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New tool can predict how your face will change with age

Press Trust of India  |  London 

Scientists have developed a new computer tool that can predict how a person's facial will change with age, an advance that will help search for people who have been missing for a long time.

Researchers from University of Bradford in the evolved a method that maps out the key features, such as the shape of the cheek, mouth and forehead, of a face at a certain age.


The technique uses a method of predictive modelling and applies it to age progression.

The model is further strengthened by incorporating facial data from a large of individuals at different ages thus teaching the machine how humans actually age.

Researchers used a method called de-ageing whereby they take an individual's picture and run their algorithm backwards to de-age that person to a younger age.

A key feature of the method is that it teaches the machine how humans age by feeding the algorithm facial feature data from a large of individuals at various ages, said researchers of the study published in the Journal of Forensic Sciences.

They then compared the result with an actual photograph of the individual taken at the young age.

As a test case, researchers chose to work on the case of Ben Needham. He disappeared on the Greek island of Kos on July 24, 1991, when he was only 21 months old.

He has never been found, but several images have been produced by investigators showing how Ben might look at ages 11-14 years, 17-20 years, and 20-22 years.

The team used their method to progress the image of Needham to the ages of six, 14 and 22 years. The resulting images show very different results, which the researchers believe more closely resemble what Needham might look like today.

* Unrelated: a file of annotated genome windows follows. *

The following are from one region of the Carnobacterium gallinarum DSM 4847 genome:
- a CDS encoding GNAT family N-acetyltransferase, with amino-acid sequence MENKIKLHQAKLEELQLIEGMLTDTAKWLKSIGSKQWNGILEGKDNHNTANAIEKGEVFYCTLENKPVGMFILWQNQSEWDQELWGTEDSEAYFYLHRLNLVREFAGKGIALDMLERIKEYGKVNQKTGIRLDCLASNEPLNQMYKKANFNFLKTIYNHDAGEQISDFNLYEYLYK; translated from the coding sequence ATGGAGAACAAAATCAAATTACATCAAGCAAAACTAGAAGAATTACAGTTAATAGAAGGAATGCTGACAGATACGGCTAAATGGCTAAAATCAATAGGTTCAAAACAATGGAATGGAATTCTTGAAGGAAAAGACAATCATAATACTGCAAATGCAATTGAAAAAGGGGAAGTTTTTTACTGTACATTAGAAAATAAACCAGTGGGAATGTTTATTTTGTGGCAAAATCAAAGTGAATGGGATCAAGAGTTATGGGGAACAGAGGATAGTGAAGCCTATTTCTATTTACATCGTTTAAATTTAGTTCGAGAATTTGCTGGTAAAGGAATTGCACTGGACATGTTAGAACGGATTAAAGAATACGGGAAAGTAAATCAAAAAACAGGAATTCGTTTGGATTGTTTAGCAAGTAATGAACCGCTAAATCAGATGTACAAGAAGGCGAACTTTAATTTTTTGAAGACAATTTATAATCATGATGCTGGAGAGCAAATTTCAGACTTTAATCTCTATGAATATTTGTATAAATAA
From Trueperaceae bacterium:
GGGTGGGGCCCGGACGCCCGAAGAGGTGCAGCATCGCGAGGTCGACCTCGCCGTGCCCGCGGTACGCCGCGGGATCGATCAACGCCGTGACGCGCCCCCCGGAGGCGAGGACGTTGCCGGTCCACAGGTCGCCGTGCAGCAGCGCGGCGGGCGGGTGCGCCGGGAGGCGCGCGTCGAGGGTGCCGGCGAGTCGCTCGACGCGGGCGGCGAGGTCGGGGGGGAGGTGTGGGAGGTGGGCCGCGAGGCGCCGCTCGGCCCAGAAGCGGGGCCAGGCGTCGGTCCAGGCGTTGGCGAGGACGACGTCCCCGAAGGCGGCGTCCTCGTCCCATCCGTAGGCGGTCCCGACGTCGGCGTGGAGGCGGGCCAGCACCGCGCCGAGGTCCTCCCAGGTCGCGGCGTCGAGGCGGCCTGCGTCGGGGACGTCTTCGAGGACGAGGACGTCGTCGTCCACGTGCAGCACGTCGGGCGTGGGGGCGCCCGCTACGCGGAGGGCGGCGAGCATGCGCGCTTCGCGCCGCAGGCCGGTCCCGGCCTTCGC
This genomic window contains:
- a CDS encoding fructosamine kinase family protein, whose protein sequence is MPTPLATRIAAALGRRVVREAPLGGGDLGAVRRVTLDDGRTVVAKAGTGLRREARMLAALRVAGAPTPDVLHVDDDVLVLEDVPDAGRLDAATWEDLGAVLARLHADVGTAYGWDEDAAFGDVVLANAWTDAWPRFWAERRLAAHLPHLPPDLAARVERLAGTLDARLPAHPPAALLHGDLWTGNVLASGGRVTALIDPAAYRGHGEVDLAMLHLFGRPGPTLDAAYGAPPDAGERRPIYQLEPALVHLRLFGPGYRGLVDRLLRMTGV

An effective method needs to do two things, the synthesised images need to fit the intended age and they need to retain the identity of the subject in age-progressed images, researchers said.

The results were evaluated using both machine and human methods, and in both, the images of Needham produced using this method were found to be more like the original picture of Needham than the images created as part of previous investigations.

"We are presenting our work as a development and improvement that could make a contribution to this important area of police work," said Hassan Ugail, professor at University of Bradford.

"We are also developing further research plans in order to develop this method so it can be incorporated as a biometric feature, in face recognition systems, for example," Ugail said.

(This story has not been edited by Business Standard staff and is auto-generated from a syndicated feed.)

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